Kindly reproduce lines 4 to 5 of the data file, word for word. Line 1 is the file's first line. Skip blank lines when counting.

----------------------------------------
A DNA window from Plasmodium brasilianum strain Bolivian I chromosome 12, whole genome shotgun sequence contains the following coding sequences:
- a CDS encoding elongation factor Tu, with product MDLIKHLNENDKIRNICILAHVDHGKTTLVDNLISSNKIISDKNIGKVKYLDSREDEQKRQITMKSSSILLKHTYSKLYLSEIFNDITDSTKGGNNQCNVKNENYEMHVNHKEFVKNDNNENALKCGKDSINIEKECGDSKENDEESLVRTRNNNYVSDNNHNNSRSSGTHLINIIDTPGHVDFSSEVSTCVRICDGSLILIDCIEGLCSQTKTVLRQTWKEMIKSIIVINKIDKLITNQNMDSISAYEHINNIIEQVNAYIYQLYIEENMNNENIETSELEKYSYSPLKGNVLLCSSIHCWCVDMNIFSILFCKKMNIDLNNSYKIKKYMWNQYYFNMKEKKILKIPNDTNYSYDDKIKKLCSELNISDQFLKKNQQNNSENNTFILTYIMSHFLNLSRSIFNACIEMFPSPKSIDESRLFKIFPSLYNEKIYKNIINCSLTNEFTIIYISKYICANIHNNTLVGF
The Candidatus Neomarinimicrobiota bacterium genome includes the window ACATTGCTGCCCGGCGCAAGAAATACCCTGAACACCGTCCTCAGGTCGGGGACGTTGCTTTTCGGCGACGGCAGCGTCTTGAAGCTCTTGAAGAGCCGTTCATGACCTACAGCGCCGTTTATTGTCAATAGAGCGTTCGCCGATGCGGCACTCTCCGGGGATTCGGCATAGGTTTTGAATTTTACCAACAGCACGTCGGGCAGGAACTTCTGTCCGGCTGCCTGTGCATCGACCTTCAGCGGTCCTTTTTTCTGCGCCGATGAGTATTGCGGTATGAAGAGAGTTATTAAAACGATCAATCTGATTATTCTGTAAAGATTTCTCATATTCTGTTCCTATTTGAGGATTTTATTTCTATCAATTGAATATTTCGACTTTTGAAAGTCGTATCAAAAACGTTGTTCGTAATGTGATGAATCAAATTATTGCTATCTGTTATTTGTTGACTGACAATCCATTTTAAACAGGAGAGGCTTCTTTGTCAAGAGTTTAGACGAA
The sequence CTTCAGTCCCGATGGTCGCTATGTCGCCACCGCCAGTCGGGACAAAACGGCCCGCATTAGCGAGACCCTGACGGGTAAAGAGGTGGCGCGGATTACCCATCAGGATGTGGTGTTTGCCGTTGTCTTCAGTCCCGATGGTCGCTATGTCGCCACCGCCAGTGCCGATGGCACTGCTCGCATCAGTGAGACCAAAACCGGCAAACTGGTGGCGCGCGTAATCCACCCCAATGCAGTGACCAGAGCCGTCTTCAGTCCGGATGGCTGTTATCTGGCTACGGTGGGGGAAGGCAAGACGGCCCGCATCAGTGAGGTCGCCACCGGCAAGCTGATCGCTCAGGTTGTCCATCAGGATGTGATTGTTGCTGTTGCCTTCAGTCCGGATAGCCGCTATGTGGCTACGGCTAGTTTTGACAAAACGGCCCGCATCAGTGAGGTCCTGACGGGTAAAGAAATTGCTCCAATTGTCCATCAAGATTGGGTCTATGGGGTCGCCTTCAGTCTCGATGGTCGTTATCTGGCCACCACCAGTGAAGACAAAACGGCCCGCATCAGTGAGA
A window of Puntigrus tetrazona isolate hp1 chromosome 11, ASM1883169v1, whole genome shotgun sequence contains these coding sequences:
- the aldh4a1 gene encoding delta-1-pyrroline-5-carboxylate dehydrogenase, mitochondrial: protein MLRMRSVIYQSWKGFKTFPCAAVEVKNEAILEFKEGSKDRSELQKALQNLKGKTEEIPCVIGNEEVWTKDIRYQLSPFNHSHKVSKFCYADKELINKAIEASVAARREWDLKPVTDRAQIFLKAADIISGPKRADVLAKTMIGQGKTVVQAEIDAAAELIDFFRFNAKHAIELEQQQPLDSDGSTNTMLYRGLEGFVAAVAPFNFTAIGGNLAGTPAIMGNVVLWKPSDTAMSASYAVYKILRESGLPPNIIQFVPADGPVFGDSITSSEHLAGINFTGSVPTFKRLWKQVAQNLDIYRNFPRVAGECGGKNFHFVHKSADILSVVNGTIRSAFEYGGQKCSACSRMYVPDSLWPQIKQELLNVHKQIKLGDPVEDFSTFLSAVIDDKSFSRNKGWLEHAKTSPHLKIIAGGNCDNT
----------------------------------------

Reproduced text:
The sequence CTTCAGTCCCGATGGTCGCTATGTCGCCACCGCCAGTCGGGACAAAACGGCCCGCATTAGCGAGACCCTGACGGGTAAAGAGGTGGCGCGGATTACCCATCAGGATGTGGTGTTTGCCGTTGTCTTCAGTCCCGATGGTCGCTATGTCGCCACCGCCAGTGCCGATGGCACTGCTCGCATCAGTGAGACCAAAACCGGCAAACTGGTGGCGCGCGTAATCCACCCCAATGCAGTGACCAGAGCCGTCTTCAGTCCGGATGGCTGTTATCTGGCTACGGTGGGGGAAGGCAAGACGGCCCGCATCAGTGAGGTCGCCACCGGCAAGCTGATCGCTCAGGTTGTCCATCAGGATGTGATTGTTGCTGTTGCCTTCAGTCCGGATAGCCGCTATGTGGCTACGGCTAGTTTTGACAAAACGGCCCGCATCAGTGAGGTCCTGACGGGTAAAGAAATTGCTCCAATTGTCCATCAAGATTGGGTCTATGGGGTCGCCTTCAGTCTCGATGGTCGTTATCTGGCCACCACCAGTGAAGACAAAACGGCCCGCATCAGTGAGA
A window of Puntigrus tetrazona isolate hp1 chromosome 11, ASM1883169v1, whole genome shotgun sequence contains these coding sequences: